Featured Research

from universities, journals, and other organizations

Drilling into the unknown: First exploration of a sub-glacial Antarctic lake is a major step closer

Date:
June 4, 2010
Source:
Northumbria University
Summary:
Scientists have located the ideal drill site for the first ever exploration of an Antarctic sub-glacial lake. Scientists have revealed the optimal drill site for exploring Lake Ellsworth, a sub-glacial lake comparable in size to England's Lake Windermere which is covered by three kilometers of ice. This development is likely to facilitate a revolution in climate-change research and may lead to the discovery of life-forms cut off from the main line of evolution for millions of years.

Subglacial Lakes, Antarctica.
Credit: NASA map by Robert Simmon, based on data from the Radarsat Antarctic Mapping Project, Ted Scambos, Chris Shuman, and Martin J. Siegert / Courtesy of NASA's Earth Observatory -- http://earthobservatory.nasa.gov

Scientists have located the ideal drill site for the first ever exploration of an Antarctic sub-glacial lake, a development that is likely to facilitate a revolution in climate-change research and which may lead to the discovery of life-forms cut off from the main line of evolution for millions of years.

In a paper published in Geophysical Research Letters this week, scientists from Northumbria University, the University of Edinburgh and the British Antarctic Survey have revealed the optimal drill site for exploring Lake Ellsworth -- a sub-glacial lake, comparable in size to England's Lake Windermere, that is covered by three kilometers of ice.

No one has yet drilled into an Antarctic sub-glacial lake. But microbiologists believe that such lakes could harbor uniquely adapted life-forms cut off from other lines of evolution. Paleoclimatologists also suggest that sediments on the lake floors could contain records of ice sheets and climate history that would revolutionize research into global warming.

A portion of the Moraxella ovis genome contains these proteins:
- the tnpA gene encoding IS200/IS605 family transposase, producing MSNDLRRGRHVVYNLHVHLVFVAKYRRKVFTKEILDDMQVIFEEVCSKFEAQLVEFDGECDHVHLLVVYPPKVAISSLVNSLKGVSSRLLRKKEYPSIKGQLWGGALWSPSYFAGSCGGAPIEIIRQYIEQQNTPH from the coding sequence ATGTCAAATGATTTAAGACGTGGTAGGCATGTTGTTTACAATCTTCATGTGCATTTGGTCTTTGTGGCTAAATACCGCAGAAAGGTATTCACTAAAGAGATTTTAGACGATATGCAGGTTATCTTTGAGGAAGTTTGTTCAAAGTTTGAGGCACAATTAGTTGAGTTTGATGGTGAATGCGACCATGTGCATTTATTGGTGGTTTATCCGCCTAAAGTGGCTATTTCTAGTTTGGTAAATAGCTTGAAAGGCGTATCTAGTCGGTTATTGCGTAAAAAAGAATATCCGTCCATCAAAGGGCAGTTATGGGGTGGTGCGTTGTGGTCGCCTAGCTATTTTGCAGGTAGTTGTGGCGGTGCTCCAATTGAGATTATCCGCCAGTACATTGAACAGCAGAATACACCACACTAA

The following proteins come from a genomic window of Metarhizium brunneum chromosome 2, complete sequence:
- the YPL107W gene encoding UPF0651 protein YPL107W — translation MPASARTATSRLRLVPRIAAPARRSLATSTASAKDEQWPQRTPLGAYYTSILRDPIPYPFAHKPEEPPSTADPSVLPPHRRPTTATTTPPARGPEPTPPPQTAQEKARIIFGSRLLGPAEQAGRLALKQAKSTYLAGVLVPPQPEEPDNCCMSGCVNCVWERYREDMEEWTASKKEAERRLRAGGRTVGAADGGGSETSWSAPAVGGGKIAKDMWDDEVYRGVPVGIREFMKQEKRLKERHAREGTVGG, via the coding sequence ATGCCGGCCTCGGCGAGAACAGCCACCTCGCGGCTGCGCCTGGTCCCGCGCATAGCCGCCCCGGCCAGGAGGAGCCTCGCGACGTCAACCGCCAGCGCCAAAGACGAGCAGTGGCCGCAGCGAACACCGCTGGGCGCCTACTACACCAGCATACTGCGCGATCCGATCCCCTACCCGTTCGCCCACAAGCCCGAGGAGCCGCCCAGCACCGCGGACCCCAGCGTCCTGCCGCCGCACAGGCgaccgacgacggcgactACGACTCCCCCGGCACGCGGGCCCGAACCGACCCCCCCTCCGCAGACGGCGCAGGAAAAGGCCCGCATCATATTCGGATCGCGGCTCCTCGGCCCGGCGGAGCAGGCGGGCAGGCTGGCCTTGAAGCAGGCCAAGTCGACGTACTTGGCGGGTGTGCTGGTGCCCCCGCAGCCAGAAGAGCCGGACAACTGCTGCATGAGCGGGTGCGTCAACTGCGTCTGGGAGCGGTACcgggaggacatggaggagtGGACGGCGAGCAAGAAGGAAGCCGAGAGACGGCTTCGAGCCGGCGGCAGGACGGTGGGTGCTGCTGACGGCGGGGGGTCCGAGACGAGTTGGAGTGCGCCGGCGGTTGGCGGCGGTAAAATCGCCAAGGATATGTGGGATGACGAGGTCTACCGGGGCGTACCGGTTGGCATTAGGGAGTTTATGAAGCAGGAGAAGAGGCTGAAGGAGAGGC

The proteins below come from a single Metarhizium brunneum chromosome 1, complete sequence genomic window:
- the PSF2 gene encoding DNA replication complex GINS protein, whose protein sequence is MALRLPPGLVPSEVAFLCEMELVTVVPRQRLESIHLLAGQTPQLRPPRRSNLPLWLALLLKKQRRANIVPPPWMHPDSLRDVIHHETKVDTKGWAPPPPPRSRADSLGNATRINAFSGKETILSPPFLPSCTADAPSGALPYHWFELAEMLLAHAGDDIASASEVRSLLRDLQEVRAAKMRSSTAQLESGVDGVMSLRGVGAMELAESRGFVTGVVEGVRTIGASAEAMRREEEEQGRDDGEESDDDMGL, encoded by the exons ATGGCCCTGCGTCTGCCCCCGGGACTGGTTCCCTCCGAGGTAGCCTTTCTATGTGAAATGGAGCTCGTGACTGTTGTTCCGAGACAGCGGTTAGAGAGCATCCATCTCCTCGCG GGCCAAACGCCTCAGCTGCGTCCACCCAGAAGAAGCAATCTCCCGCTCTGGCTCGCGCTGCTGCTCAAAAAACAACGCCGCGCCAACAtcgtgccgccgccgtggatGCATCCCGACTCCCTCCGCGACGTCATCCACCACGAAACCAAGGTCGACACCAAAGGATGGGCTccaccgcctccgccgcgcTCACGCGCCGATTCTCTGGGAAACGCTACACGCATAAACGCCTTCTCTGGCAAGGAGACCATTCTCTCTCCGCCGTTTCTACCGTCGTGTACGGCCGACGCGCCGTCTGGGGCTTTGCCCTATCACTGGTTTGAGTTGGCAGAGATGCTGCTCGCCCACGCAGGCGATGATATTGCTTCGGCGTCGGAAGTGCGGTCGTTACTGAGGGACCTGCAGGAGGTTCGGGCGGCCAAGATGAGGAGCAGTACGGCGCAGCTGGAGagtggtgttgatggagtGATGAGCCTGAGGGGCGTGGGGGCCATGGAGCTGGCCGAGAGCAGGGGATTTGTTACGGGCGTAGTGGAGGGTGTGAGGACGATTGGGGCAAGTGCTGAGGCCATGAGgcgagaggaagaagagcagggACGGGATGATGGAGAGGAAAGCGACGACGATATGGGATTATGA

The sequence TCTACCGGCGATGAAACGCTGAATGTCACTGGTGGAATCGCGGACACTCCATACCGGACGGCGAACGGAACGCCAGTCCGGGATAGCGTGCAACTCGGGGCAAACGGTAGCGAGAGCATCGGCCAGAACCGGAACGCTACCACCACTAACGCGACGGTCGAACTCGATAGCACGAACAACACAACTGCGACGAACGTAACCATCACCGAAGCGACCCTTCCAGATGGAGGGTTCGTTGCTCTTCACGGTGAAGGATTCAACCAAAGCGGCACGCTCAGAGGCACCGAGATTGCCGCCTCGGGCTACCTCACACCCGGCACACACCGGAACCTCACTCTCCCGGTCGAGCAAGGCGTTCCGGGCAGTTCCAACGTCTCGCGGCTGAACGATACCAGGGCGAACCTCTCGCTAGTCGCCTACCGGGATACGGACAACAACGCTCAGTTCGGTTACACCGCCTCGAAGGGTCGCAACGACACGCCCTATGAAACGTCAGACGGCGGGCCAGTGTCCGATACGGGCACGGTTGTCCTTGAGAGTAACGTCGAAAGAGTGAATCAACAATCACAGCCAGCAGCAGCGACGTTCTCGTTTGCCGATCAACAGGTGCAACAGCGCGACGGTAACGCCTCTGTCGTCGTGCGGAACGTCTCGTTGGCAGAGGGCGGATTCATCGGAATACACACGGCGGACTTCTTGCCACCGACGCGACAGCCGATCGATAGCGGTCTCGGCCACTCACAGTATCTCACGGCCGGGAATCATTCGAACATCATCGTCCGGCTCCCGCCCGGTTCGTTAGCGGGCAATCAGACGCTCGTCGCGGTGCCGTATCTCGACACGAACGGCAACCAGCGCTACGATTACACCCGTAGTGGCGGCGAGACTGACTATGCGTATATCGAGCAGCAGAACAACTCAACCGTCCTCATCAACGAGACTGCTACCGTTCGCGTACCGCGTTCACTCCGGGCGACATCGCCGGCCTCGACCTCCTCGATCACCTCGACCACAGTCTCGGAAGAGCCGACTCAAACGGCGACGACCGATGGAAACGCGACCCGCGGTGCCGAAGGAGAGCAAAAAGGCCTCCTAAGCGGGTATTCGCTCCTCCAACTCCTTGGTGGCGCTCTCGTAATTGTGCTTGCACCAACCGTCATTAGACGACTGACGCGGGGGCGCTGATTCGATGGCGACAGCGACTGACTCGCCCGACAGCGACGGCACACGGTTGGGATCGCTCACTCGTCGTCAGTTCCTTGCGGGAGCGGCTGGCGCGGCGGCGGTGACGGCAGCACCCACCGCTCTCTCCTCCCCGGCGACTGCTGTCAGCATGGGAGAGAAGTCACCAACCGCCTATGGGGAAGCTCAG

In order to access the lake water and the undisturbed sediment containing the climate record, it is essential to drill in the right place.

The optimal drilling site has to avoid possible areas of in-coming water that would disturb the sediment, as well as areas of so-called basal freezing -- where lake water freezes to the underside of the ice. It also has to avoid any concentrations of trapped gases which could rush up the bore hole to cause a potentially dangerous blowout at the surface.

The Scientific Committee on Arctic Research identified Lake Ellsworth as an excellent candidate for the first drill site.

Dr John Woodward, from Northumbria University's School of Applied Sciences, commented: "The location provides a deep water column for sampling and reduces the risk from possible basal-freezing mechanisms. It optimizes the chances of recovering an undisturbed, continuous sedimentary sequence from the lake floor, and minimizes the potential for trapped gases to gain entry to the borehole."

Dr Andy Smith of the British Antarctic Survey added: "This is an eagerly anticipated result -- the final piece of the jigsaw that we need to plan the exploration of Lake Ellsworth. That exploration can now go ahead at full speed."

To locate the optimal drill site, the team had to conduct the first detailed characterization of the physiography of a sub-glacial lake. Between 2007-2009, the lake was subject to a ground-based geophysics campaign involving an ice-penetrating radar to investigate ice thickness, seismic surveys to calculate lake water depths and flow measurements to calculate how the ice sheet flows over the underlying lake.

The climactic stage in the project will take place in the 2012-13 Antarctic summer when the Lake Ellsworth Consortium will use the data in this paper to access a sub-glacial lake for the first time.